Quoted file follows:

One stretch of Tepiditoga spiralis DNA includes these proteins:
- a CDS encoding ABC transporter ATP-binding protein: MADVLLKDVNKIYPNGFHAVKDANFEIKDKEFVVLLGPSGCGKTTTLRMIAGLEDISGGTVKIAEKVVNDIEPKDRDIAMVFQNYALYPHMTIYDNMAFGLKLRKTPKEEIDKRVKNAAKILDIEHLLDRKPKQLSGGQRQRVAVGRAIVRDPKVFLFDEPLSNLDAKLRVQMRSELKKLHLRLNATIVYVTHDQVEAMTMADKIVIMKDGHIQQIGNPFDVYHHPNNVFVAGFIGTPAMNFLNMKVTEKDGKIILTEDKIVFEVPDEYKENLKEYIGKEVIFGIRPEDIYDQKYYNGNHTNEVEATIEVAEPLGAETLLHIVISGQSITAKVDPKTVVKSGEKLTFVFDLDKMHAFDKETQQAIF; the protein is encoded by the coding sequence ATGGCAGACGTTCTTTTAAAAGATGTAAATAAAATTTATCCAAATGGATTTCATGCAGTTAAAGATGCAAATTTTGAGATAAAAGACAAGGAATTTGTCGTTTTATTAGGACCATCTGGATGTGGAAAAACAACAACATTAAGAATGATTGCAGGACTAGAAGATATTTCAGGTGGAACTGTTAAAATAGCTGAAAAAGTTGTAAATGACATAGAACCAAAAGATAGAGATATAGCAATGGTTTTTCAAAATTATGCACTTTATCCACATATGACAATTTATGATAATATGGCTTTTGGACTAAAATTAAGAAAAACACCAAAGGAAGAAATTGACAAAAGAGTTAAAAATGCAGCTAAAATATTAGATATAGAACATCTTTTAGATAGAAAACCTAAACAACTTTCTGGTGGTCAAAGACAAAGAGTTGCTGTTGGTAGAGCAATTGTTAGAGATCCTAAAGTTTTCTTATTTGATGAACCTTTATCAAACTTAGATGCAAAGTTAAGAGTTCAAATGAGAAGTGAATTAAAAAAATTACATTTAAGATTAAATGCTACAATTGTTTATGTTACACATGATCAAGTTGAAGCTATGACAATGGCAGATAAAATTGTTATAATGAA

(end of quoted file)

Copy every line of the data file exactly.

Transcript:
One stretch of Tepiditoga spiralis DNA includes these proteins:
- a CDS encoding ABC transporter ATP-binding protein: MADVLLKDVNKIYPNGFHAVKDANFEIKDKEFVVLLGPSGCGKTTTLRMIAGLEDISGGTVKIAEKVVNDIEPKDRDIAMVFQNYALYPHMTIYDNMAFGLKLRKTPKEEIDKRVKNAAKILDIEHLLDRKPKQLSGGQRQRVAVGRAIVRDPKVFLFDEPLSNLDAKLRVQMRSELKKLHLRLNATIVYVTHDQVEAMTMADKIVIMKDGHIQQIGNPFDVYHHPNNVFVAGFIGTPAMNFLNMKVTEKDGKIILTEDKIVFEVPDEYKENLKEYIGKEVIFGIRPEDIYDQKYYNGNHTNEVEATIEVAEPLGAETLLHIVISGQSITAKVDPKTVVKSGEKLTFVFDLDKMHAFDKETQQAIF; the protein is encoded by the coding sequence ATGGCAGACGTTCTTTTAAAAGATGTAAATAAAATTTATCCAAATGGATTTCATGCAGTTAAAGATGCAAATTTTGAGATAAAAGACAAGGAATTTGTCGTTTTATTAGGACCATCTGGATGTGGAAAAACAACAACATTAAGAATGATTGCAGGACTAGAAGATATTTCAGGTGGAACTGTTAAAATAGCTGAAAAAGTTGTAAATGACATAGAACCAAAAGATAGAGATATAGCAATGGTTTTTCAAAATTATGCACTTTATCCACATATGACAATTTATGATAATATGGCTTTTGGACTAAAATTAAGAAAAACACCAAAGGAAGAAATTGACAAAAGAGTTAAAAATGCAGCTAAAATATTAGATATAGAACATCTTTTAGATAGAAAACCTAAACAACTTTCTGGTGGTCAAAGACAAAGAGTTGCTGTTGGTAGAGCAATTGTTAGAGATCCTAAAGTTTTCTTATTTGATGAACCTTTATCAAACTTAGATGCAAAGTTAAGAGTTCAAATGAGAAGTGAATTAAAAAAATTACATTTAAGATTAAATGCTACAATTGTTTATGTTACACATGATCAAGTTGAAGCTATGACAATGGCAGATAAAATTGTTATAATGAA